Jon Russell was Asia Editor for The Next Web from 2011 to 2014. Originally from the UK, he lives in Bangkok, Thailand. You can find him on T Jon Russell was Asia Editor for The Next Web from 2011 to 2014. Originally from the UK, he lives in Bangkok, Thailand. You can find him on Twitter, Angel List, LinkedIn.
It’s funny how everyday experiences shape our ideas and create potential businesses.
For Larry Gadea, the inspiration for Envoy — the startup he founded, which is launching out of beta today — came from waiting around to meet friends during a period of free time after he left a job at Twitter.
While out literally waiting to meet friends, Gadea — who was Twitter employee number 49 — noticed that a lot of the tech startups that they worked at used basic processes to manage visitor registrations at their offices.
Gadea would typically fill out a log-in book for every visit, and complete various forms and (sometimes) NDAs on paper. Pens wouldn’t work, the day’s date might be forgotten, he’d need to do his research before arriving, and in general “it all just felt really archaic,” he told TNW in an interview.
These experiences were the polar opposite of Google, where Gadea began his career. The search giant, like other tech firms, has a computerized system for onboarding visitors in a more slick and efficient manner. When Gadea’s curiosity led to conversations with friends, he discovered that Google had actually built its digital system itself.
That, in turn, led him to question why other companies were stuck in the analog era — thus Envoy was born to make the visitor experience a digital one for any company.
Envoy actually began as a basic $2 iOS app, but once it began to get traction — Gadea recalled a 200-person company using it to run their reception office — he realized he was on to something, developed more features, made the app free and devised a monthly pricing plan.
Today, Envoy has more than 250 customers, including Yelp, Airbnb, Pixar, Box, Coinbase and other respected Silicon Valley names. Its clientele actually stretches round the globe, and includes non-tech companies, and even an oil rig.
The service is split into two monthly plans: a basic $99 version, and a premium $249 service. The latter provides support for multiple offices, enables company admins to send pre-registration emails to visitors in advanced of their arrival, and includes other value-adds.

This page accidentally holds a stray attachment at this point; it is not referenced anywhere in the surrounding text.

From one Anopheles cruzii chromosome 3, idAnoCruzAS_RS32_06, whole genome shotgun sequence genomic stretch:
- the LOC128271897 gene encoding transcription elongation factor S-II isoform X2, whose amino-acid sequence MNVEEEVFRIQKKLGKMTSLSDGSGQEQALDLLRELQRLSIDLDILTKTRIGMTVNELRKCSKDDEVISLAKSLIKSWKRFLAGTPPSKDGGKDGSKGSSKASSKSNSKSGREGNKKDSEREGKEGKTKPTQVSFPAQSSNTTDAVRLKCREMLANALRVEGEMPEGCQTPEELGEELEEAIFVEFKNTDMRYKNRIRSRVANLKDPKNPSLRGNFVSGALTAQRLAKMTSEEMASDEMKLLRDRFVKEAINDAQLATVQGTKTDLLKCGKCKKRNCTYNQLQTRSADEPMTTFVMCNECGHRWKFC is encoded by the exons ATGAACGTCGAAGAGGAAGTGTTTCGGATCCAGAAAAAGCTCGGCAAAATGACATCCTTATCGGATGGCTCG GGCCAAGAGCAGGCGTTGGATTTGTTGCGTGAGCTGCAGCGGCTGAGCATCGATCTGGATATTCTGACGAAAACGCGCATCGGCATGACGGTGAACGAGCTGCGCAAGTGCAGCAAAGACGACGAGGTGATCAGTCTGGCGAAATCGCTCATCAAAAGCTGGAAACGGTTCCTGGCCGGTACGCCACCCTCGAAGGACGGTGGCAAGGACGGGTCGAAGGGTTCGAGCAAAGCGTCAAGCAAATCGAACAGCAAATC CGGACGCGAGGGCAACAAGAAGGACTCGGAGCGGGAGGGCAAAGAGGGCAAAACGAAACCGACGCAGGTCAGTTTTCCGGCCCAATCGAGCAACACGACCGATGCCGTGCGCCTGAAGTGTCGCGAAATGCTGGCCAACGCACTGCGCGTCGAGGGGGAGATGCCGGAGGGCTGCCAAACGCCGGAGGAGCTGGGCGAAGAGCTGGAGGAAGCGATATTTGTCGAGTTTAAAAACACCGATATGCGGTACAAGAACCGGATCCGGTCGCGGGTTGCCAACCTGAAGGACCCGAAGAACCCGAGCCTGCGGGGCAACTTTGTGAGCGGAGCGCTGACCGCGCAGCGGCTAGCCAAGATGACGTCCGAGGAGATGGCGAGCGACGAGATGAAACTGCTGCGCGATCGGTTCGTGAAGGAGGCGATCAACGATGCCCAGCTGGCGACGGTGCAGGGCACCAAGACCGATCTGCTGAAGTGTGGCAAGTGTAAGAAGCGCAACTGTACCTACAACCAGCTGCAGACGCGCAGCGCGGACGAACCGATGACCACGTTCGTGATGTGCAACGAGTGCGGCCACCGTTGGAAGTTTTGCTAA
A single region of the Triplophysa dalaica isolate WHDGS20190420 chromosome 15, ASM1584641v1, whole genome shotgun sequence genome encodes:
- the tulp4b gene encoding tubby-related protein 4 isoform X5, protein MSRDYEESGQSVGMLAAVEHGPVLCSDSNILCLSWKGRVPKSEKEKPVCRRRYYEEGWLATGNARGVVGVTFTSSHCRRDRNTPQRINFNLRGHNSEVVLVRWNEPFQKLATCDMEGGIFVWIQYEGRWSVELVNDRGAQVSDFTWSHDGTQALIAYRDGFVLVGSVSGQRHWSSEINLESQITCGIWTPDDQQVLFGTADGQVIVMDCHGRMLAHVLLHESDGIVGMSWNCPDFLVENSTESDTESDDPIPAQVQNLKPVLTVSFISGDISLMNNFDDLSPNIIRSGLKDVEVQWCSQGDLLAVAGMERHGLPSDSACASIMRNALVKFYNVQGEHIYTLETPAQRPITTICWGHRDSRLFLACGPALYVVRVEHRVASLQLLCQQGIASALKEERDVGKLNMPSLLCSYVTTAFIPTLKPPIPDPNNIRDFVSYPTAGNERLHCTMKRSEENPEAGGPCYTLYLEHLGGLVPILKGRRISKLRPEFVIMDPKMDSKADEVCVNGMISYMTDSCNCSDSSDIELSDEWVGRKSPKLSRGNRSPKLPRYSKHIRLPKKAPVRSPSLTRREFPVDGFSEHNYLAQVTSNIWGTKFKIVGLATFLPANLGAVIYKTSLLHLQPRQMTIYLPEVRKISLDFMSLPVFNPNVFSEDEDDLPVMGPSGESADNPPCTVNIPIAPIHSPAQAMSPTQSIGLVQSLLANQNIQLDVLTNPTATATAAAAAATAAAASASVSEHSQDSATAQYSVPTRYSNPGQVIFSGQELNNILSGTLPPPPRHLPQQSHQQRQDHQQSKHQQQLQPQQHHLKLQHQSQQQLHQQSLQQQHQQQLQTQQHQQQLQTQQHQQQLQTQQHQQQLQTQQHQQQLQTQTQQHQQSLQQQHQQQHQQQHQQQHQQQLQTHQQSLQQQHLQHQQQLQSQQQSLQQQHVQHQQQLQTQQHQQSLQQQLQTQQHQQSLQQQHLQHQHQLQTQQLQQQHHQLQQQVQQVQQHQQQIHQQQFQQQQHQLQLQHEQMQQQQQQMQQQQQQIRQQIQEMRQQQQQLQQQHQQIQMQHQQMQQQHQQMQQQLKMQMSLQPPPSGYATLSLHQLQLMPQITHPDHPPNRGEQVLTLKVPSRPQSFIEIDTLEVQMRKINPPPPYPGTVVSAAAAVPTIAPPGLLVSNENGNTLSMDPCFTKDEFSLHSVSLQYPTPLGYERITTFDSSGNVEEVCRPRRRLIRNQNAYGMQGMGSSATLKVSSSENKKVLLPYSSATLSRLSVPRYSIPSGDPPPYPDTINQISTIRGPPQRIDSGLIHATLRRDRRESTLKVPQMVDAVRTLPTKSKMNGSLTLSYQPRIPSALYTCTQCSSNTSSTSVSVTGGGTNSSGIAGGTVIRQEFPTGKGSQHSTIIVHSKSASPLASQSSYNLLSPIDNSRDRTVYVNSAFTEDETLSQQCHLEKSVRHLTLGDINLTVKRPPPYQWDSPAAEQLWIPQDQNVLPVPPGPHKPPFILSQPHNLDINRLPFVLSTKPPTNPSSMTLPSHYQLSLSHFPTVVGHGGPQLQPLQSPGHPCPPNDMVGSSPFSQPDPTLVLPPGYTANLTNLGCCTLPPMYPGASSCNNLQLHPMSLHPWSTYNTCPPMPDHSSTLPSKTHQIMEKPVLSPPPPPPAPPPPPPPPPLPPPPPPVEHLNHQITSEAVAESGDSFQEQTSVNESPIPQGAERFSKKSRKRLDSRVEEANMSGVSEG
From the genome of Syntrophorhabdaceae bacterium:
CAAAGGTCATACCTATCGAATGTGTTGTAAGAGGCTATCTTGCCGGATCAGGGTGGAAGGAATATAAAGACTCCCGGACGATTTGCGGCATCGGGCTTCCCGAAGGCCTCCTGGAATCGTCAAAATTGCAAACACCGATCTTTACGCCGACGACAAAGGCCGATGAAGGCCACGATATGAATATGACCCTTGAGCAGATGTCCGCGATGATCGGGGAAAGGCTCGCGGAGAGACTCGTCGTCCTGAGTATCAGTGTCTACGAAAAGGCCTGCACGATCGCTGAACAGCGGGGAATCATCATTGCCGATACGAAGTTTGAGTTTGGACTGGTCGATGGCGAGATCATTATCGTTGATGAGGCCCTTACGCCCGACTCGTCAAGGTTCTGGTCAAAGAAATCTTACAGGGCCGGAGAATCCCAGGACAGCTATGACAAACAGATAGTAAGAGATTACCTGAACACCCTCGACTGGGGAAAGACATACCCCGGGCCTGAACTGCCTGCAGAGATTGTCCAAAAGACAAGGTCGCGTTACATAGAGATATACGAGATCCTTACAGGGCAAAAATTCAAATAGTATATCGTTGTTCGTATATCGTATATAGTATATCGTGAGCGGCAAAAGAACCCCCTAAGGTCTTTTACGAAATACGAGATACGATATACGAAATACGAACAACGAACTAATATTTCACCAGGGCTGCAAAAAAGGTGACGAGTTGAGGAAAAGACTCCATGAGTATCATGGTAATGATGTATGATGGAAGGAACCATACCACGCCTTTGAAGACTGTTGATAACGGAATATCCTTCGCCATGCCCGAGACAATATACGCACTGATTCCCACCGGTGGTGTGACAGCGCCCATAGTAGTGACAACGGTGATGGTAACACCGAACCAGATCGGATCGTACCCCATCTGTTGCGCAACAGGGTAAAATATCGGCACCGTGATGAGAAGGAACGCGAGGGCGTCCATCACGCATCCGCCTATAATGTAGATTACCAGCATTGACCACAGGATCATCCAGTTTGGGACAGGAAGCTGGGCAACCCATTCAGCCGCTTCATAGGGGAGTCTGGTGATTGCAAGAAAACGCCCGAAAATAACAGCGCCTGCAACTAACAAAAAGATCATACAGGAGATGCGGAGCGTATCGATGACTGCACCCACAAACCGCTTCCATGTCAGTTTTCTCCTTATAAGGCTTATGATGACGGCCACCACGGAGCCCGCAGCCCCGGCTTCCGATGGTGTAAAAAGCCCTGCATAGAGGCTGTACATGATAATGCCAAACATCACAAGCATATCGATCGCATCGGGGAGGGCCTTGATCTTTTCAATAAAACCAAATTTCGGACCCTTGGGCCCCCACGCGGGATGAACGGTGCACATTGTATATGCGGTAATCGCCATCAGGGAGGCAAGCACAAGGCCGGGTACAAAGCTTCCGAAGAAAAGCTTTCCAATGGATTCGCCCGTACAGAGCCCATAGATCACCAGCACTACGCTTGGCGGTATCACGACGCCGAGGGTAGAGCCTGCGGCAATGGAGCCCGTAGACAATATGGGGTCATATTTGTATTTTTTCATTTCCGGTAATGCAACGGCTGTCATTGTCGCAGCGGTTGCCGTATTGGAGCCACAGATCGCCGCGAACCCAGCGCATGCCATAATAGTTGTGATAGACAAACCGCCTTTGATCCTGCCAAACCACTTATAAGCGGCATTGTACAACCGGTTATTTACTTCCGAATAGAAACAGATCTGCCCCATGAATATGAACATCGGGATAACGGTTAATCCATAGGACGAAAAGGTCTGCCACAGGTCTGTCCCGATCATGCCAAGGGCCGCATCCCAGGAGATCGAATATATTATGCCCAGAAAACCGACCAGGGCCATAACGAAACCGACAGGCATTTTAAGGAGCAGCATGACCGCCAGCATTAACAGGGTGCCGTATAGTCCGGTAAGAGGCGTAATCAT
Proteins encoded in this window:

The concept is simple, as this video outlines:
The Envoy team is currently five strong, and the startup has raised an angel round of “more than $1 million,” Gadea said.
The use case is elementary and necessary for many, and its business model actually makes money — which combined is a refreshing change from some other companies that emerge from the US tackling problems that are harder to define.
Envoy is also notable for the bevvy of high-profile people who invested in the company’s funding round. Backers include Salesforce CEO Marc Benioff, Quora CEO Adam D’Angelo, Reddit founder Alexis Ohanian, and Viki founder Razmig Hovaghimian.
So what’s next for Envoy?
Gadea is aiming to ramp up user acquisition and increase the team. The startup is considering linking user profiles up on the services — keeping information private as needed — and possibly adding features that could hook up to social networks to tell you if, for example, you are visiting a company that employs people who you follow on Twitter.
To be honest, the product doesn’t sound like it needs a lot of work, beyond being translated into new languages for potential customers overseas. That’s another thing that Gadea said will likely come soon, perhaps starting with European languages.
For now, the Envoy founder and CEO is focused on “building the best product we can,” and helping bring the analog processes that first caught his attention into the digital era.
Get the TNW newsletter
Get the most important tech news in your inbox each week.